More recently, while media debate has raged over the possibility of capital trial for two ISIS militants dubbed the Beatles, who had their British citizenship stripped, in the US, a similar fate awaits many others who have had their British citizenship removed while detained in Syria and face the prospect of the death penalty before ad hoc courts. The mother of one of the two Beatles is seeking to have her son tried in the UK. The men’s fear of being rendered by the US came true after the US seized custody of them in October.
Citizenship deprivation as a means of protecting national security becomes quite ineffective in the current context of cyber and other threats, including organised crime. Borders become insignificant in a time of remote control drone warfare and when murder can be “directed” online. With Shamima Begum reported to have left the UK using her sister’s passport and with modern slavery and human trafficking rampant, there is nothing to stop individuals either re-entering the country on a false passport or through trafficking.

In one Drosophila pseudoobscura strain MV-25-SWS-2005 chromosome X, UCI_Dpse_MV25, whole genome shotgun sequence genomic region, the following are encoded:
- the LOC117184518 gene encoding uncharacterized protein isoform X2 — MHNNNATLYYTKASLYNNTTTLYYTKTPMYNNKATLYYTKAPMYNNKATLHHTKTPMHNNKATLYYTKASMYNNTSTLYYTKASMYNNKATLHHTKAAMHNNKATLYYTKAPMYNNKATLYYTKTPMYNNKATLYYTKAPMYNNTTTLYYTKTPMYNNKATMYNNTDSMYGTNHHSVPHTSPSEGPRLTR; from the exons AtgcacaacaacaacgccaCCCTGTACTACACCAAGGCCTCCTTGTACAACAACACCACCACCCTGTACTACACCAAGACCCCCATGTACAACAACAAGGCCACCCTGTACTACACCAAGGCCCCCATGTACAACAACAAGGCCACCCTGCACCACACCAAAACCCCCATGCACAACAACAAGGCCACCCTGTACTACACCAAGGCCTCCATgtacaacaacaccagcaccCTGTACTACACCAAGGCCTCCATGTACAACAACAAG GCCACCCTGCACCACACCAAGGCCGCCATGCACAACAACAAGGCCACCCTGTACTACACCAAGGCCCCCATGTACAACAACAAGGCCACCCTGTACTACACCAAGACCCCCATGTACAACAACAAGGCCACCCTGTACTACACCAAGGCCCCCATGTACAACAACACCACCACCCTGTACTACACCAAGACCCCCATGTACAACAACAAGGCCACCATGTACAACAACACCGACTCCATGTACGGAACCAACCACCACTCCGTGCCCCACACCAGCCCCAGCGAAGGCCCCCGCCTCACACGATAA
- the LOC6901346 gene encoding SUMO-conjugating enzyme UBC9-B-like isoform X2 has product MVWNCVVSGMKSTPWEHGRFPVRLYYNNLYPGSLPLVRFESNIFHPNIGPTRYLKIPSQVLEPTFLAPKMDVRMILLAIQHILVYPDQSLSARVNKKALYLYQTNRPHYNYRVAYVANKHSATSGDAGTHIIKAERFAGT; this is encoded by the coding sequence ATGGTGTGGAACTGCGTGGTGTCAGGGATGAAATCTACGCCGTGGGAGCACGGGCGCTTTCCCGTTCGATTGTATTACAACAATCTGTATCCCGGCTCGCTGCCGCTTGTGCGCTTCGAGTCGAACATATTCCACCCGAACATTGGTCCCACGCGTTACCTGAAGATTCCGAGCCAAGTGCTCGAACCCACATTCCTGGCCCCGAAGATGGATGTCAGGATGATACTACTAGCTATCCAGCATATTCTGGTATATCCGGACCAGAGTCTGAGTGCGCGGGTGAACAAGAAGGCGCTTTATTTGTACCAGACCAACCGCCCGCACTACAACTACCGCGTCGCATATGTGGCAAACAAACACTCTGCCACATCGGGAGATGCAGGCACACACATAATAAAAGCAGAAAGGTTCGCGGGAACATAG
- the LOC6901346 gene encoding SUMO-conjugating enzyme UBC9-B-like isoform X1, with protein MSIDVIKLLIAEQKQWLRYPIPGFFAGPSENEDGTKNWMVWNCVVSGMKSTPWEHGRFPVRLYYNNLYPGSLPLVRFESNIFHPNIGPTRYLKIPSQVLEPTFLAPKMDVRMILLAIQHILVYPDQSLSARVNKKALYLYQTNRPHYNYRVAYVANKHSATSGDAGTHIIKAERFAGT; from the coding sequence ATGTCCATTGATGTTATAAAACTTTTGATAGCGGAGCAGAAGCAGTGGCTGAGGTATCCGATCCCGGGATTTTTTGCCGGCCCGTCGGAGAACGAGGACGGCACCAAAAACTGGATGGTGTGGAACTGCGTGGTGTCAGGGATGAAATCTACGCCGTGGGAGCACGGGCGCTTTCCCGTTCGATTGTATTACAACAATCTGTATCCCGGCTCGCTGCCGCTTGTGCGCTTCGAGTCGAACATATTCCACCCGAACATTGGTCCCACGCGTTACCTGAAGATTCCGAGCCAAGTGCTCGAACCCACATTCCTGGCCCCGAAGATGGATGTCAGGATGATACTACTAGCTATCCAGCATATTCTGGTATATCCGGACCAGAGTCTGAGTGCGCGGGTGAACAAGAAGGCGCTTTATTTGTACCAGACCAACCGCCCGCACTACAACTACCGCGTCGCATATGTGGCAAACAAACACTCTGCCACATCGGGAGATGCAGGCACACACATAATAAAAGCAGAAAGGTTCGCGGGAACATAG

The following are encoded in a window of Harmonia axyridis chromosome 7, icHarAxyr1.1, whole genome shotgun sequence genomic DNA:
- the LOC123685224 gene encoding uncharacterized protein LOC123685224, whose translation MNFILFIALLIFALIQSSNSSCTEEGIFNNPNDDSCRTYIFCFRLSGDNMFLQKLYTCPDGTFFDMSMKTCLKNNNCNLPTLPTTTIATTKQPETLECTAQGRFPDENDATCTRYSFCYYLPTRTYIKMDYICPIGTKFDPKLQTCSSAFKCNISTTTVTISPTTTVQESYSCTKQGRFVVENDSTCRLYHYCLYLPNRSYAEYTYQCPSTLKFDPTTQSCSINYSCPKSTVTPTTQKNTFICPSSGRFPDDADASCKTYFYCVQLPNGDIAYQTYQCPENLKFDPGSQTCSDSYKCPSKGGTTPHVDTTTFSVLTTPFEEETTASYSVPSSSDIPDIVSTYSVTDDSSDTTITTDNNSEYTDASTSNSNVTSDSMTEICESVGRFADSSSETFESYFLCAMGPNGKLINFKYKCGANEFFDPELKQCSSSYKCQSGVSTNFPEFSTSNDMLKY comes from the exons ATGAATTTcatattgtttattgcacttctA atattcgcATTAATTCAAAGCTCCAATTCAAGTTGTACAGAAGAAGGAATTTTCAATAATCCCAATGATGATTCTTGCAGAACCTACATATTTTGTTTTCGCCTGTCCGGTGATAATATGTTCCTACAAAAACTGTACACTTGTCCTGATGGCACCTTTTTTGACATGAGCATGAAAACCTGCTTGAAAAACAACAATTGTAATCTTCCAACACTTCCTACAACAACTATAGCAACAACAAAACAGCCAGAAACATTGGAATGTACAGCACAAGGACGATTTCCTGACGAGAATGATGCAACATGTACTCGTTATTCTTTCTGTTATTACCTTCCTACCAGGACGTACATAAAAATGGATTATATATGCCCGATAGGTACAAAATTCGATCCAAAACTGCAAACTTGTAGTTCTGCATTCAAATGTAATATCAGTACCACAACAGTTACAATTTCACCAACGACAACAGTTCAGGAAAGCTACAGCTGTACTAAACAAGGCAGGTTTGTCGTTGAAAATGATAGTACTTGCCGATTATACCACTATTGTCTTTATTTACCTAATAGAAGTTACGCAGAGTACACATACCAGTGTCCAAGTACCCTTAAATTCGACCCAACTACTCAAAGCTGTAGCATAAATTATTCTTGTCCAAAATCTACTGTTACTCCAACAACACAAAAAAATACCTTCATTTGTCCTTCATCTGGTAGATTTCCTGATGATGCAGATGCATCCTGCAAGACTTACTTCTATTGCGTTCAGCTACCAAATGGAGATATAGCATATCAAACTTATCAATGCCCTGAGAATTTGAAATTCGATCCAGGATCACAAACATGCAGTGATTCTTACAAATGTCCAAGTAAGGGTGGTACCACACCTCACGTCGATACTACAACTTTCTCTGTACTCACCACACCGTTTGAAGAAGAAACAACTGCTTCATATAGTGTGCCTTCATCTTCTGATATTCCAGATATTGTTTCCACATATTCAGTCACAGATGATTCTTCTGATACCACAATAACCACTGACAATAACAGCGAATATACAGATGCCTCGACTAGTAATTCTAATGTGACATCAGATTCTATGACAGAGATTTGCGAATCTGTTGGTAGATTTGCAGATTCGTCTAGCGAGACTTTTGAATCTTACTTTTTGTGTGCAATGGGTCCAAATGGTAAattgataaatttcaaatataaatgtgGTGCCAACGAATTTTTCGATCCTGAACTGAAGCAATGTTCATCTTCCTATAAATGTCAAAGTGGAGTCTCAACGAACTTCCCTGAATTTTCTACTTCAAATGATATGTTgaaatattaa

In a UK context, citizenship deprivation is punishment without due process. It is a way of dismissing serious issues without due consideration. It is no surprise that the 2014 amendment was pushed through at the last minute in the same Immigration Act that produced the hostile environment. Calls for prosecution and the impact on legal and defence rights have been “overshadowed by the executive’s claim that citizenship deprivation was necessary in relation to national security, and the threat posed by radicalized UK citizens travelling to join the civil war in Syria.”
At the same time, the British government is currently considering a number of measures to protect the armed forces from prosecution and investigation in armed conflict, citing the large number of cases that have been brought particularly in respect to Iraq. The British government has also ruled out a judge-led inquiry into its role in CIA torture and limited other efforts to hold it accountable.
The UK is not alone; other states are also keen to avoid accountability. That states are prepared to let lives hang in limbo is best demonstrated by the 40 prisoners who remain at Guantánamo after 18 years, largely without charge or trial. On the other hand, the US has worked actively to ensure its own war crimes in Afghanistan are not brought to light by the International Criminal Court.